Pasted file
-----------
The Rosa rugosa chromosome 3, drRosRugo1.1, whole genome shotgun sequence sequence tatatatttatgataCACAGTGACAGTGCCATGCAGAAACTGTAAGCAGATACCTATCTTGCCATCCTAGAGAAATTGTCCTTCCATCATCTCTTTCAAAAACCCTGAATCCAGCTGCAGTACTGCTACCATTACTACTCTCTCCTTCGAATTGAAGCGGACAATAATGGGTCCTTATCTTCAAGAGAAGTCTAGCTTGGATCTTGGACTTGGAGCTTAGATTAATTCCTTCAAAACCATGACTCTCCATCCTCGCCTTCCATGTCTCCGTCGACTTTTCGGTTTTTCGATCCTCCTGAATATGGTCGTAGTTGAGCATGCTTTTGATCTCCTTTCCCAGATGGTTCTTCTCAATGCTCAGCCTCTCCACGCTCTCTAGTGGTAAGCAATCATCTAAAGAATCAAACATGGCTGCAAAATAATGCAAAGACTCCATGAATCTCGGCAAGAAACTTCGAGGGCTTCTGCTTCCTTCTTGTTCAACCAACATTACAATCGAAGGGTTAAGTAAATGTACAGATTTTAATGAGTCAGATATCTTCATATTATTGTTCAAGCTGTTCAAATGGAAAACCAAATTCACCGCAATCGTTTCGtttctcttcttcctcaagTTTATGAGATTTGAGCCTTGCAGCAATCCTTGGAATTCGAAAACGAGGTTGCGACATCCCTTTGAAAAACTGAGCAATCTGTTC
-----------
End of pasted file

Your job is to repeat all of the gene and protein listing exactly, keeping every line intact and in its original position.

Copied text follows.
The Rosa rugosa chromosome 3, drRosRugo1.1, whole genome shotgun sequence sequence tatatatttatgataCACAGTGACAGTGCCATGCAGAAACTGTAAGCAGATACCTATCTTGCCATCCTAGAGAAATTGTCCTTCCATCATCTCTTTCAAAAACCCTGAATCCAGCTGCAGTACTGCTACCATTACTACTCTCTCCTTCGAATTGAAGCGGACAATAATGGGTCCTTATCTTCAAGAGAAGTCTAGCTTGGATCTTGGACTTGGAGCTTAGATTAATTCCTTCAAAACCATGACTCTCCATCCTCGCCTTCCATGTCTCCGTCGACTTTTCGGTTTTTCGATCCTCCTGAATATGGTCGTAGTTGAGCATGCTTTTGATCTCCTTTCCCAGATGGTTCTTCTCAATGCTCAGCCTCTCCACGCTCTCTAGTGGTAAGCAATCATCTAAAGAATCAAACATGGCTGCAAAATAATGCAAAGACTCCATGAATCTCGGCAAGAAACTTCGAGGGCTTCTGCTTCCTTCTTGTTCAACCAACATTACAATCGAAGGGTTAAGTAAATGTACAGATTTTAATGAGTCAGATATCTTCATATTATTGTTCAAGCTGTTCAAATGGAAAACCAAATTCACCGCAATCGTTTCGtttctcttcttcctcaagTTTATGAGATTTGAGCCTTGCAGCAATCCTTGGAATTCGAAAACGAGGTTGCGACATCCCTTTGAAAAACTGAGCAATCTGTTC